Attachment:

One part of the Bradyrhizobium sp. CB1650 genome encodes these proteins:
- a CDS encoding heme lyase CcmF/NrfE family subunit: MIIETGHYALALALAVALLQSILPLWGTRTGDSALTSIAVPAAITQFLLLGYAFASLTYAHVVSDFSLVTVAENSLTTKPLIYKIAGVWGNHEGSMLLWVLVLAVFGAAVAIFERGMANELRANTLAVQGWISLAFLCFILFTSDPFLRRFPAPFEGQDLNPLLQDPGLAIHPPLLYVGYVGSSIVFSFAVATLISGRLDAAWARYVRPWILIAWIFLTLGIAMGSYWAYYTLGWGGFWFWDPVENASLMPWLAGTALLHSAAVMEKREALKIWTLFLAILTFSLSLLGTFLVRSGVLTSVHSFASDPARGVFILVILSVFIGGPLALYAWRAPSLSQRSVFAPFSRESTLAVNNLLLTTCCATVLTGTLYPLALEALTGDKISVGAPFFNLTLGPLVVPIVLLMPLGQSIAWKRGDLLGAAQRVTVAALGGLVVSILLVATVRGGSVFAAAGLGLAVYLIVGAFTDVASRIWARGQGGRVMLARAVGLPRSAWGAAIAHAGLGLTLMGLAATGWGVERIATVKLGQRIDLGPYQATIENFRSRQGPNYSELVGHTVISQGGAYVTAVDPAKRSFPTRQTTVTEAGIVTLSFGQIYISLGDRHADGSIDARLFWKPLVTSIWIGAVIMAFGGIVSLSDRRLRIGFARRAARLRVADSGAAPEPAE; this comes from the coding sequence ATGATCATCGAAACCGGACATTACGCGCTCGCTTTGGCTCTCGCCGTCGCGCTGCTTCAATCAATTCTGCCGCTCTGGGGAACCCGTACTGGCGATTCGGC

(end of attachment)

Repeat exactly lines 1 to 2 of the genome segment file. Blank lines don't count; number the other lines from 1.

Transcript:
One part of the Bradyrhizobium sp. CB1650 genome encodes these proteins:
- a CDS encoding heme lyase CcmF/NrfE family subunit: MIIETGHYALALALAVALLQSILPLWGTRTGDSALTSIAVPAAITQFLLLGYAFASLTYAHVVSDFSLVTVAENSLTTKPLIYKIAGVWGNHEGSMLLWVLVLAVFGAAVAIFERGMANELRANTLAVQGWISLAFLCFILFTSDPFLRRFPAPFEGQDLNPLLQDPGLAIHPPLLYVGYVGSSIVFSFAVATLISGRLDAAWARYVRPWILIAWIFLTLGIAMGSYWAYYTLGWGGFWFWDPVENASLMPWLAGTALLHSAAVMEKREALKIWTLFLAILTFSLSLLGTFLVRSGVLTSVHSFASDPARGVFILVILSVFIGGPLALYAWRAPSLSQRSVFAPFSRESTLAVNNLLLTTCCATVLTGTLYPLALEALTGDKISVGAPFFNLTLGPLVVPIVLLMPLGQSIAWKRGDLLGAAQRVTVAALGGLVVSILLVATVRGGSVFAAAGLGLAVYLIVGAFTDVASRIWARGQGGRVMLARAVGLPRSAWGAAIAHAGLGLTLMGLAATGWGVERIATVKLGQRIDLGPYQATIENFRSRQGPNYSELVGHTVISQGGAYVTAVDPAKRSFPTRQTTVTEAGIVTLSFGQIYISLGDRHADGSIDARLFWKPLVTSIWIGAVIMAFGGIVSLSDRRLRIGFARRAARLRVADSGAAPEPAE; this comes from the coding sequence ATGATCATCGAAACCGGACATTACGCGCTCGCTTTGGCTCTCGCCGTCGCGCTGCTTCAATCAATTCTGCCGCTCTGGGGAACCCGTACTGGCGATTCGGC